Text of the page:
One billion reasons to make shit up. by underground

Not for the first time I have just had an argument with someone about the validity of “historian” Gavin Menzies’ work. Despite selling copies of 1421 by the shelf load, his theory that China discovered the world has been well and truly dismissed. The criticisms of established and respected historians make for hilarious reading. The fact his ‘ancient’ maps are written in modern Mandarin is comical. His follow up 1434 is refuted with equal ease. It truly is a wonder anyone swallows a word of his writings. So why do people believe his theories?

People love conspiracy theories. It’s fun to think there is more going on. Man never landed on the moon, Elvis is still alive and aliens crashed at Roswell. Some like to think the authorities are lying to them. Often they are, and there are countless proven examples. But almost as if they doubt their credentials, perhaps jealously of their vast intellects, some love to dismiss academics. Slated for being out of touch with society in their ivory towers, people believe scholars are pulling the wool over their eyes. Global warming? Hoax. Evolution? Lie. Established history? Bullshit. Each with their own motive, academics spin a web of deceit, enticing society to follow a tall tale which influences their worldview.

Menzies is in good company. A certain David Irving flew in the face of criticism and denied the Holocaust. And no doubt there are a few sales to be made from neo-Nazis, even though, like Menzies’, Irving’s theories a based on dodgy evidence and outright lies. But the more academics that criticise it, the more nutjobs that buy it. Ian Wishart clearly knows the formula too!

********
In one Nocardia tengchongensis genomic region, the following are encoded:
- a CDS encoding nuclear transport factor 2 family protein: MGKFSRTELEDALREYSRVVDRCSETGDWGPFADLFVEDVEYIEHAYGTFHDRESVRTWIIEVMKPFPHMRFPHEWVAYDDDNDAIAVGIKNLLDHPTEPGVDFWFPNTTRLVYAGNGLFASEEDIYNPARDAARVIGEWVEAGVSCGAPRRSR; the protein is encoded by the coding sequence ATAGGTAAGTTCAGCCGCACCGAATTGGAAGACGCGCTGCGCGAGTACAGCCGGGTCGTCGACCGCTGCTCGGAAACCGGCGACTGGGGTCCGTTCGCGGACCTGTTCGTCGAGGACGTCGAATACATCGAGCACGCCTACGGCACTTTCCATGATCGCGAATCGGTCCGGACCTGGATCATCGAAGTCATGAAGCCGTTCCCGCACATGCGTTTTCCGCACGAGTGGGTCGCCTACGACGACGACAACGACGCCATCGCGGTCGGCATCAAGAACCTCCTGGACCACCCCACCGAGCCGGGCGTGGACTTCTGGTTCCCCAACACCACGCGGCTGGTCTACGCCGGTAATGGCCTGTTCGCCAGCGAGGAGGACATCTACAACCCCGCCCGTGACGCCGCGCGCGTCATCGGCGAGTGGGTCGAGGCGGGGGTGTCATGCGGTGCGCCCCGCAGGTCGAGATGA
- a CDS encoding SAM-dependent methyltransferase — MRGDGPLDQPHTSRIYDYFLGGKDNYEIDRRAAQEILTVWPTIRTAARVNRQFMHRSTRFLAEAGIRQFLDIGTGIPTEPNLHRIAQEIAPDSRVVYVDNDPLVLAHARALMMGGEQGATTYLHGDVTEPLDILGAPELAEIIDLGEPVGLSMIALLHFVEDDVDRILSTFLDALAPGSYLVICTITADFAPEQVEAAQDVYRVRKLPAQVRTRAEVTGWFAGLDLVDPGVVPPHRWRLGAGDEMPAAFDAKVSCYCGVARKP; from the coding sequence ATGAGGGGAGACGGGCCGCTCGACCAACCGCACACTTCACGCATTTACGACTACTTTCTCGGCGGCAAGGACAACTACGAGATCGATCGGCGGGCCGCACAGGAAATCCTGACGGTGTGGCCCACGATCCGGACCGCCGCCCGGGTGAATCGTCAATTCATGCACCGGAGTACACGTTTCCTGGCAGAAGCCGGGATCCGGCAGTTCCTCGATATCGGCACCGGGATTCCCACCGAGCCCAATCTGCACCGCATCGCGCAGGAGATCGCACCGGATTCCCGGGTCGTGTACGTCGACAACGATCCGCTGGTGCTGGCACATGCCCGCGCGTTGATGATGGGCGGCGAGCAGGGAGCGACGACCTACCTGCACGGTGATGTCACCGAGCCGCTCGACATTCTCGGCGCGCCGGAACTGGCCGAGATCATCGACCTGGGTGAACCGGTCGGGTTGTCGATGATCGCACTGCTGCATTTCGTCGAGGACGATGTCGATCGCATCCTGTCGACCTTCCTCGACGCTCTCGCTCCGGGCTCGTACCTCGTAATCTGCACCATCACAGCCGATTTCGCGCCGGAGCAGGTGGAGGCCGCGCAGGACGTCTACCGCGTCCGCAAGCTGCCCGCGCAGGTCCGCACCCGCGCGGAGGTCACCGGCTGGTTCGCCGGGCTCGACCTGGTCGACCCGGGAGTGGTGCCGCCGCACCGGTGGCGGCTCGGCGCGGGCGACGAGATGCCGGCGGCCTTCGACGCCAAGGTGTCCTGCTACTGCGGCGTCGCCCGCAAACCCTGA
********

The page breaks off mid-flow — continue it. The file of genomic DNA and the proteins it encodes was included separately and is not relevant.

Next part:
Menzies must have made a killing from his books. They have been hugely popular in China and have even been quoted by Chinese President Hu. And with China’s massive population, and the potential sales, there are one billion reasons to make shit up.


The true meaning of Christmas by underground
December 28, 2008, 2:09 pm
Filed under: Life, Philosophy, religion | Tags: , , , , , , , , ,

As an atheist, I am fortunate enough to get to see Christmas for what it truly is, or rather what it ought to be. It is not just a repackaged pagan festival, or an over commercialised advertiser’s dream. Christmas is more than lying to Children about Santa and Jesus, more than losing years of your life due to the stress of malls and more than satisfying the greed of spoilt Westerners. It has been said before and it is as simple as it sounds, but if Christmas is to have any redeeming qualities it is as a reason for people to get together, putting aside any animosity or rivalries, stresses or difficulties and enjoy a good meal. Maybe seeing each other for the first time in the year, some having perhaps traveled to get together and share their experiences of the year, Christmas is a good time to put your feet up and relax from another hard year of work or whatever.

To me, this is far more important and meaningful in today’s hectic and troubled world than turkey and carols. What I have described above is universal, unless you know no one. Most of the existing Christmas traditions are either outdated or counterintuitive. Christmas should either be de-Christmasised or another day should be set aside for unsullied getting together. Who the hell really likes Christmas carols anyway? Most are absolutely terrible songs, so why put ourselves through hearing them almost nonstop for over a month intensively each year? And must we stuff ourselves sick? The cost is considerable, the stress of preparation no doubt insurmountable and the waste unimaginable. When a modest meal would suffice, why suffer through a dry turkey? Let us share a good meal (don’t get rid of trifle just yet!), but is glutony mandatory? And yes, I appreciate all the incredible presents I got, but I hate to think what stressful episodes my family had striving through malls buying these things. I know I didn’t enjoy shopping!